Friday, February 1, 2013

Fathers Needed: Lebron James at the White House

THIS PAST WEEK THE WORLD CHAMPION Miami Heat made their visit to the White House. These tend to be ceremonial and trite, a tribute to the team’s “perseverance” and “toughness” and a celebration of their success.

Of course, a few predictable jokes are thrown in along the way. Toward the end of his speech, President Obama mentioned a more important theme:

“And I don't know all these guys, but I do know LeBron (James) and Dwyane (Wade) and Chris(Bosh). And one of the things I’m proudest of is that they take their roles as fathers seriously. And for all the young men out there who are looking up to them all the time, for them to see somebody who cares about their kids and is there for them day in and day out, that's a good message to send. It’s a positive message to send, and we’re very proud of them for that.”

The three Heat stars have become very public about their fatherhood. Bosh showed off his kids on Oprah, LeBron’s new Nike commercial shows him joking with his children, and Wade has written a book on fatherhood and spoken about it consistently.

This should not be understated. While Chris Rock famously joked that people shouldn’t take credit for being a father because that’s what they’re supposed to do, we can’t always make that assumption. This predicament is felt most acutely in the African American community. A recent study by the Organization for Economic Cooperation and Development found that a whopping 72% of African American children are being raised in a single parent home. Seventy two percent!

This attitude can be found throughout American society. As much as we have become an egalitarian society, the perception that parenting is best left to mothers is prevalent. The ubiquitous “Parents” magazine should be fined for misrepresentation. It should be called “Mothers” magazine. The focus is on motherhood, and the tone of the magazine assumes that mothers will read it. Currently on their home page you can read a story about “The Dangerous Mistakes Moms Make While Driving” or use the “Pregnancy Weight Gain Calculator”. There is nothing that speaks to a father’s experience or needs.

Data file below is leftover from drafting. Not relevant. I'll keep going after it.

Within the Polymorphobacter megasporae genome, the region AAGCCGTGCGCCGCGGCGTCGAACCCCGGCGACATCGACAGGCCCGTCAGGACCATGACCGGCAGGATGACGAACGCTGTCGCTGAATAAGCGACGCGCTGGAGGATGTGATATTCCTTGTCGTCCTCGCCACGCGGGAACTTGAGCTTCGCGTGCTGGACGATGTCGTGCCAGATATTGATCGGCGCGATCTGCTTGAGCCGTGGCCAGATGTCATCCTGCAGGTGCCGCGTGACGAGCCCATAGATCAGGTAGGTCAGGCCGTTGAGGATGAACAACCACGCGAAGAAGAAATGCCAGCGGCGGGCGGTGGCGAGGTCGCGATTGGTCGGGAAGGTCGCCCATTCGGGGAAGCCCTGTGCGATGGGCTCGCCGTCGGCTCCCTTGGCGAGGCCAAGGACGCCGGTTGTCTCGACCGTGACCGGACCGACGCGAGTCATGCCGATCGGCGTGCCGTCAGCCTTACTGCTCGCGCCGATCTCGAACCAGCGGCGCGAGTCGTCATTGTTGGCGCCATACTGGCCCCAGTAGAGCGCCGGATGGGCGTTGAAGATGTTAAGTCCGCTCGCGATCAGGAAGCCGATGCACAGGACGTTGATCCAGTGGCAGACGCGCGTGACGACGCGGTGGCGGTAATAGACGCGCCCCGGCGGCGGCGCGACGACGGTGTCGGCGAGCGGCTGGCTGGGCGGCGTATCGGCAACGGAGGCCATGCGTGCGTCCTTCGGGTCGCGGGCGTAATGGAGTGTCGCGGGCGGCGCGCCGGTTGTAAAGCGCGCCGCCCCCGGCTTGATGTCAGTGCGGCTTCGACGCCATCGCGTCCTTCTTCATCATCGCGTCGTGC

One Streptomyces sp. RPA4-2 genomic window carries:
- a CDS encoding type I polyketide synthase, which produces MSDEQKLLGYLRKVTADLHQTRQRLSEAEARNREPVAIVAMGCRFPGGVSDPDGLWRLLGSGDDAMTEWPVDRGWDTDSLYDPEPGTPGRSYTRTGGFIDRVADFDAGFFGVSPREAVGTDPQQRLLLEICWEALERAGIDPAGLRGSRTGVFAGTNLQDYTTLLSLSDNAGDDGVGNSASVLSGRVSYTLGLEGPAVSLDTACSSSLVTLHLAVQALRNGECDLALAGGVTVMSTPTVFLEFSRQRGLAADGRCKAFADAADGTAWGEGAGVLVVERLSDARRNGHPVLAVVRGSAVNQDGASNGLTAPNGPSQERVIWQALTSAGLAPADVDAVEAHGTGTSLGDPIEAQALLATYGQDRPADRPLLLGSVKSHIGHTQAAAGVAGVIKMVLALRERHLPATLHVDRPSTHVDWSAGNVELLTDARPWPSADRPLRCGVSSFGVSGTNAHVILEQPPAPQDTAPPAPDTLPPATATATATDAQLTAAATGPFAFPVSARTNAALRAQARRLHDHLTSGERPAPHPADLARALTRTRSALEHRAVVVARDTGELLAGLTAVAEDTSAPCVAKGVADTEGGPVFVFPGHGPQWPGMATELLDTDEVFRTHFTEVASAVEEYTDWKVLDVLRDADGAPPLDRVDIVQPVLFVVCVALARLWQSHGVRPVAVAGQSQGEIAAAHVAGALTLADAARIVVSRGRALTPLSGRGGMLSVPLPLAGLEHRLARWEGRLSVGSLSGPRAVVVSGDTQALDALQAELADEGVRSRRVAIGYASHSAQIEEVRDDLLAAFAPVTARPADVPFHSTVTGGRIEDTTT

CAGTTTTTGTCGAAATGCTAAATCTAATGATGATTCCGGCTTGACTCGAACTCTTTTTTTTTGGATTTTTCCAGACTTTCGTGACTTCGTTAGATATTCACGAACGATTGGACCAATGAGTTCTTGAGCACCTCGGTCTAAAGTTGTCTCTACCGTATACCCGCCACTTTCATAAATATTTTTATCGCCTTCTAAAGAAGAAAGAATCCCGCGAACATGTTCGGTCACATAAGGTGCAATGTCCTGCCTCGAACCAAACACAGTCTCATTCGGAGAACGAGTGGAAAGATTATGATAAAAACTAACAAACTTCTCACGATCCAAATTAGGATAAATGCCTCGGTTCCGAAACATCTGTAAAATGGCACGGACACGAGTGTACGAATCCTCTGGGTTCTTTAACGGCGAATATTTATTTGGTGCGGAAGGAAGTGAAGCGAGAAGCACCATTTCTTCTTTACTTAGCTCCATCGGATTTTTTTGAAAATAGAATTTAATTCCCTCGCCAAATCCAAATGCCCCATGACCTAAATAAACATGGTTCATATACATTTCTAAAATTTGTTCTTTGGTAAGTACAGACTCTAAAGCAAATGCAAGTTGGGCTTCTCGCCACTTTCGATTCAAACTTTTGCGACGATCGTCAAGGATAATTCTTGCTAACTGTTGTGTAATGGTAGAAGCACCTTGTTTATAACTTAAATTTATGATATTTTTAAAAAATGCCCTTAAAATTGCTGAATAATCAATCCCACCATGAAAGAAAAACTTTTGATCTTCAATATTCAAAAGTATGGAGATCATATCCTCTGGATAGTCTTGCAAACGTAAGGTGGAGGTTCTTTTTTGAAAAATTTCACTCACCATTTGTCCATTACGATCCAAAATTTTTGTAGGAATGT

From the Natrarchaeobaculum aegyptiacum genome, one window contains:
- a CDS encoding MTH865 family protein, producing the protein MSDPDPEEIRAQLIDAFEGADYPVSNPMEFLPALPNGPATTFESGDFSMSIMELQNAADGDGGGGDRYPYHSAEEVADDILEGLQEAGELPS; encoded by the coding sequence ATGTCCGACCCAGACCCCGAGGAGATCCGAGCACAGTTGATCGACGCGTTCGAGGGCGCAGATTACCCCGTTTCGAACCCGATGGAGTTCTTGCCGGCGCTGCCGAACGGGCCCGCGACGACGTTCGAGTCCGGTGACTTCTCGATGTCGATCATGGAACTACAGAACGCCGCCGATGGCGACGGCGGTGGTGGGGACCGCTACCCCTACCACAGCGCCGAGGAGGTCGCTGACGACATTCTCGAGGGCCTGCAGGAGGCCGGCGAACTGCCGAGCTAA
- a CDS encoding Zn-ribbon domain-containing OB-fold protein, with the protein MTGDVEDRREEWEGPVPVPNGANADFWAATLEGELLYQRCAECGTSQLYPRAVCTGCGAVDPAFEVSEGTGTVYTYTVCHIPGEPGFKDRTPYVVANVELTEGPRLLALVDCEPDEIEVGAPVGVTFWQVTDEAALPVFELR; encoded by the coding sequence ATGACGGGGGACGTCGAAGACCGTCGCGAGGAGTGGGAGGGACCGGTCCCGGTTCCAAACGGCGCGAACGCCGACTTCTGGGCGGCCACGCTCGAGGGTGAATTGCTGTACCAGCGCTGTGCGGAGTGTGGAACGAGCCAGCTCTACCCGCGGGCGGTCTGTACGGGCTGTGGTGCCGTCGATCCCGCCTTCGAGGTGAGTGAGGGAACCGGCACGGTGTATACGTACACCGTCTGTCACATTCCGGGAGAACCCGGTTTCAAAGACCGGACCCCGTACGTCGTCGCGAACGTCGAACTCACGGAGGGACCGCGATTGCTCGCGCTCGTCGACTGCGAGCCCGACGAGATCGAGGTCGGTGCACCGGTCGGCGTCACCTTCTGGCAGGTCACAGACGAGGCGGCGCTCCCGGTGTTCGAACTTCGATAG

We are making a huge mistake. Fatherhood has its own challenges and fathers need to develop their parenting skills too. We can’t assume that mothers will figure it out and dad will be along for the ride.

When we see Moshe interact with Yitro, his father-in-law, the relationship is startling. There is obvious love and affection between them. However, when Yitro thinks Moshe is mishandling a situation, he gives it to him straight. Moshe immediately follows his advice. There is no human being Moshe more readily listens to than his father-in-law. That’s because Yitro is really his father figure. Moshe grew up fatherless, and Yitro plays an essential role in Moshe’s growth. Moshe needed a father, and Yitro filled that hole in his life.

Our ancestors were active and devoted fathers. From our patriarchs to modern times, Jewish culture had relied heavily on active and devoted fathers. It has played a huge part in our strong family structure and focus on education and moral uprightness. The Jewish community needs to promote this essential component of Jewish life and bring it to the forefront.

However, in societies without strong father figures, who will be the role models to show the benefits of fatherhood and teaching young boys the importance and responsibility of being a father? For better or for worse, the LeBron James of the world can have such an impact. Just by being front and center with their children sends a message that to be a man means to be a father. Over time, that can begin to have an impact.

Now if only Parents magazine could learn that lesson as well.

Rabbi Joshua Strulowitz is rabbi of the West Side Institutional Synagogue on the Upper West Side of Manhattan. Follow him on Twitter at @RabbiStrul.